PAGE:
One important exception, however, is a population-based study from five Nordic countries (Denmark, Finland, Iceland, Norway, and Sweden) that identified 13,711 survivors diagnosed between 1960 and 1989 before the age of 20.34 Many of their findings confirm what the CCSS has identified among survivors in the United States including an overall SMR of 10.8, overall mortality at 25 years of 14%, and higher absolute mortality rates in males (Table 6). The CCSS, as an institutionally based study, may be at risk of not representing the broader population of childhood cancer survivors (poor generalizability), however, such strong correlation of findings with a population-based study suggests this is not the case. In addition, however, the Nordic study also reported only 7.1% of their population deceased due to subsequent malignancy for an SMR of 4.9, very much lower than that reported by the CCSS (SMR, 15.2). Possible explanations for this discrepancy include inclusion of patients from the 10-year period before 1970 that were not included in the CCSS study as these patients may have lower rates of SMN. In addition, due to the rules of the official mortality statistics as applied the Nordic countries, this study is at risk for misclassification of outcome by overestimating death attributable to primary disease and underestimating death attributable to subsequent neoplasms and treatment-related death.
For children diagnosed with pediatric malignancies, 5-year survival has served not only as a benchmark for survival but as a goal for patients and families alike. However, significant risk for late mortality is now well-established, with higher risk for late recurrence in the early decades followed by increasing rates of subsequent malignancy and treatment-related deaths in later decades. Additional associations with sex, primary diagnosis, and therapeutic modalities should now inform future treatment regimens in an attempt to minimize long-term treatment related mortality while maintaining durable remissions. The CCSS investigations of late mortality provide the largest published population assessed to date with detailed treatment information, allowing assessment of potential associations between therapeutic modalities and late-mortality that could not be examined previously. Limitations include the absence of patients with retinoblastoma and the inability to draw conclusions regarding the genetic associations that may predispose to subsequent neoplasms. However, the ongoing, prospective follow-up of this population as they age into their fourth and fifth decades of life will serve as an essential early warning system for the detection of new trends and developments in late mortality. In addition, with the CCSS expansion to include survivors diagnosed between 1987 and 1999, it will be possible to determine whether our most modern primary therapies are improving 5-year survival, as well as producing durable, long-term remissions, with minimal risk for treatment-related mortality.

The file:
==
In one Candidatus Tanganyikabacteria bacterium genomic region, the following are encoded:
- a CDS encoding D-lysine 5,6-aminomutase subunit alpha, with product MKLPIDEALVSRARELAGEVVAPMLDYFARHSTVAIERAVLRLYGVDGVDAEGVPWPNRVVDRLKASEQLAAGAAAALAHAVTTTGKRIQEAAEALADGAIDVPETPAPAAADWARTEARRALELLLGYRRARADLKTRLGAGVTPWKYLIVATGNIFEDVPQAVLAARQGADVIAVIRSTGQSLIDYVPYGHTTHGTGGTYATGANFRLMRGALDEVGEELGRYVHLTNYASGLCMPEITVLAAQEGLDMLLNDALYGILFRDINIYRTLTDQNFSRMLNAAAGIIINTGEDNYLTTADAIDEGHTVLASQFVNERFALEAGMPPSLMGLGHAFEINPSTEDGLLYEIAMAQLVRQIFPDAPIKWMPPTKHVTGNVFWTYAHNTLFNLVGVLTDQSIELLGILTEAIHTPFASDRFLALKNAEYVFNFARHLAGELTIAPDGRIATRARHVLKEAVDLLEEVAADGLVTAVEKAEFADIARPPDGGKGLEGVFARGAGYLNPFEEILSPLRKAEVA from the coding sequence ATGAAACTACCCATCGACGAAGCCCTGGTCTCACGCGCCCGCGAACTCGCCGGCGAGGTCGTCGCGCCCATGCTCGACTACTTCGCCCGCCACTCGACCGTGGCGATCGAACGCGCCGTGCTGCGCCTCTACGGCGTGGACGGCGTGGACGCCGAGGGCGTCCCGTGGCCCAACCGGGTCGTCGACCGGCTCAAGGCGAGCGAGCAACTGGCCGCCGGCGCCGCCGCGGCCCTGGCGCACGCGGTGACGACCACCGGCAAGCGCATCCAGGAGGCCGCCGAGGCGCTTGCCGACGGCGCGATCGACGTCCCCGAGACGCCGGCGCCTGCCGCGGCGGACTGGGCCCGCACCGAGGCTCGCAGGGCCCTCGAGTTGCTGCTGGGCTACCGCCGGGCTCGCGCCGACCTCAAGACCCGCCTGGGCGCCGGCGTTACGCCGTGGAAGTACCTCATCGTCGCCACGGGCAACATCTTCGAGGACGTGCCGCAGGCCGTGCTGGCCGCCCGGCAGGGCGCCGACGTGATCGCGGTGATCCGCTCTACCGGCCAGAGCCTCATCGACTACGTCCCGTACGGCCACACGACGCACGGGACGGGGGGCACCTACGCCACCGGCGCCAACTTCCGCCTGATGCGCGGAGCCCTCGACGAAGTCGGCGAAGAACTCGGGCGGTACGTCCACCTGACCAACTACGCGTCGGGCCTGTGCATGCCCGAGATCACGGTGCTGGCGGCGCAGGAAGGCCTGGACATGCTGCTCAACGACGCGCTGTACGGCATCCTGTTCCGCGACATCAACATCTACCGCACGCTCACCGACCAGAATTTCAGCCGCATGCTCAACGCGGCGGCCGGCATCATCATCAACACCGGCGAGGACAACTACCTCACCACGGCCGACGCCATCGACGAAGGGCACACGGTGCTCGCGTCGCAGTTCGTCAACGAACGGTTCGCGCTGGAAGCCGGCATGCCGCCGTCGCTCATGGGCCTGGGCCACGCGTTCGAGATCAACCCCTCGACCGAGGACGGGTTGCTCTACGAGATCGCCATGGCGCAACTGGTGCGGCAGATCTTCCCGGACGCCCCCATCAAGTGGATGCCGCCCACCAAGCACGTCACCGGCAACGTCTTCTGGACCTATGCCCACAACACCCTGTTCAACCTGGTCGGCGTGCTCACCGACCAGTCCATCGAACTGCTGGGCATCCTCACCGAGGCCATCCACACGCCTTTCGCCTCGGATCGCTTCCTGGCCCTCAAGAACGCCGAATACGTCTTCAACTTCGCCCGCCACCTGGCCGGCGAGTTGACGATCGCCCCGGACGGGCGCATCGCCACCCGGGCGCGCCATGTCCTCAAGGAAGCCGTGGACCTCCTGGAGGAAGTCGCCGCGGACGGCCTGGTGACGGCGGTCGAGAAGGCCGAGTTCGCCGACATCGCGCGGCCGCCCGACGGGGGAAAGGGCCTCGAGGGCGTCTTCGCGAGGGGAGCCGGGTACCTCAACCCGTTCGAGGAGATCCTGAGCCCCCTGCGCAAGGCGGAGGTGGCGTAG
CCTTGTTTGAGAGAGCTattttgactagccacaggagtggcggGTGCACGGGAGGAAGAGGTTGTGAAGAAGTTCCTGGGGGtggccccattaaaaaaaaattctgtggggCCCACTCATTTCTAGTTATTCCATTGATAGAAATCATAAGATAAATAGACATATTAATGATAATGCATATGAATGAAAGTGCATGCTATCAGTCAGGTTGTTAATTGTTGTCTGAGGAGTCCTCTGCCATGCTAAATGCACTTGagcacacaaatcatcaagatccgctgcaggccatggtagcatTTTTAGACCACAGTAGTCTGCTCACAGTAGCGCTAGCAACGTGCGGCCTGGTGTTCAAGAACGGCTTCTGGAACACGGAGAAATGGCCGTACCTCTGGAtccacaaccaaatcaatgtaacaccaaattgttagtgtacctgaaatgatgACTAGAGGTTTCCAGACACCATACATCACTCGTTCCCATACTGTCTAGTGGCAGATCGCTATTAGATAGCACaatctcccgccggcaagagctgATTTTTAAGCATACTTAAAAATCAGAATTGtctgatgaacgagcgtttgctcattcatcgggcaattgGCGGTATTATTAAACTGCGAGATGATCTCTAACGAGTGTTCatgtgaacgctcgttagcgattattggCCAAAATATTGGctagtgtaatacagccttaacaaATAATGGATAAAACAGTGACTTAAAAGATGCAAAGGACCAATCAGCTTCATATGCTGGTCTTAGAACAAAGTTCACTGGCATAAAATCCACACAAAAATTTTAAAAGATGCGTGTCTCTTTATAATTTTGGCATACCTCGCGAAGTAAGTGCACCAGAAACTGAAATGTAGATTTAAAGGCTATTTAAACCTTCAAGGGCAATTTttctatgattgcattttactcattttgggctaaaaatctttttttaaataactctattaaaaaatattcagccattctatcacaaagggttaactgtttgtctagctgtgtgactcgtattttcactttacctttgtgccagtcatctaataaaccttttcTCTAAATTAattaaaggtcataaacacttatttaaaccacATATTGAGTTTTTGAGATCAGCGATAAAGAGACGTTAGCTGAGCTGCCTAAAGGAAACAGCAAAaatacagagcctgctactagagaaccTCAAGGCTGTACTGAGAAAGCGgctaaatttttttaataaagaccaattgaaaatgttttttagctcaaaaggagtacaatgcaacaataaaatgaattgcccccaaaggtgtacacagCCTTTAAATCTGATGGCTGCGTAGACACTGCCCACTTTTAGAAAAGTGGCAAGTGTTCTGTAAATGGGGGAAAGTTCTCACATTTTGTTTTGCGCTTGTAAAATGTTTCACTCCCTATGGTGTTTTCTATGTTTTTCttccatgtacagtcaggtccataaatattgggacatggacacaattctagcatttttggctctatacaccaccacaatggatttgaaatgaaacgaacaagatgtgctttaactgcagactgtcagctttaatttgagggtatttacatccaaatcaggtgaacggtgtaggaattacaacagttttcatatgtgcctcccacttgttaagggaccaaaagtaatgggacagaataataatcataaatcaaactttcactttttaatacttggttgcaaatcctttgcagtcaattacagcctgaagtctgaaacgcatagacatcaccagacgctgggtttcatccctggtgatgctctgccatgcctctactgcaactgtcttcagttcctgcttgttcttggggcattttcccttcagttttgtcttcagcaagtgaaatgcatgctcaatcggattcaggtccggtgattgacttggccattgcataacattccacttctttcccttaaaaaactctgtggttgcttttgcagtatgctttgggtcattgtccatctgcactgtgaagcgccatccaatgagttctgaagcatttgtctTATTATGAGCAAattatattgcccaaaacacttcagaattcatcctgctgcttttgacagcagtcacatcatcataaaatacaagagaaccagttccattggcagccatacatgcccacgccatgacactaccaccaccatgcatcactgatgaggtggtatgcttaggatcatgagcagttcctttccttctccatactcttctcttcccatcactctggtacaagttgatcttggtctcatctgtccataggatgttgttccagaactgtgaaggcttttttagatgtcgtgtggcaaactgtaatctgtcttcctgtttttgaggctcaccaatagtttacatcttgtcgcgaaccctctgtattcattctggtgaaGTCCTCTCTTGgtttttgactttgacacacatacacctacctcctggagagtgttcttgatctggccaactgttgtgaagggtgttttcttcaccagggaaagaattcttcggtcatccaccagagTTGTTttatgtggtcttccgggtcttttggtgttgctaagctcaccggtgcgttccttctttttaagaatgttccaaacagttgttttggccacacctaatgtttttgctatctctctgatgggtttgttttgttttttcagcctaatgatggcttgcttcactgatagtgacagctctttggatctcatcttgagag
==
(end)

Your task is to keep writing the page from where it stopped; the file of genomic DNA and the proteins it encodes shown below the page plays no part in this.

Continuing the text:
Beyond continued observation of the mortality experience of this unique cohort, the CCSS will be able to provide new information regarding the potential role of health-related behaviors on late mortality. Health behaviors such as tobacco use, alcohol consumption, diet, exercise, and health screening practices all influence mortality among the general population. It is likely that all or some of these health behaviors may have a greater impact on the mortality experience of adult survivors of childhood cancer. It is only through continued follow-up and characterization of this survivor population that it will be possible to identify and quantify the influence of the multitude of factors that will determine their ultimate longevity.
Support by American Lebanese-Syrian Associated Charities and grant No. U24-CA55727 from the National Cancer Institute.
Authors' disclosures of potential conflicts of interest and author contributions are found at the end of this article.
The author(s) indicated no potential conflicts of interest.
Manuscript writing: Gregory T. Armstrong, Qi Liu, Yutaka Yasui, Joseph P. Neglia, Wendy Leisenring, Leslie L. Robison, Ann C. Mertens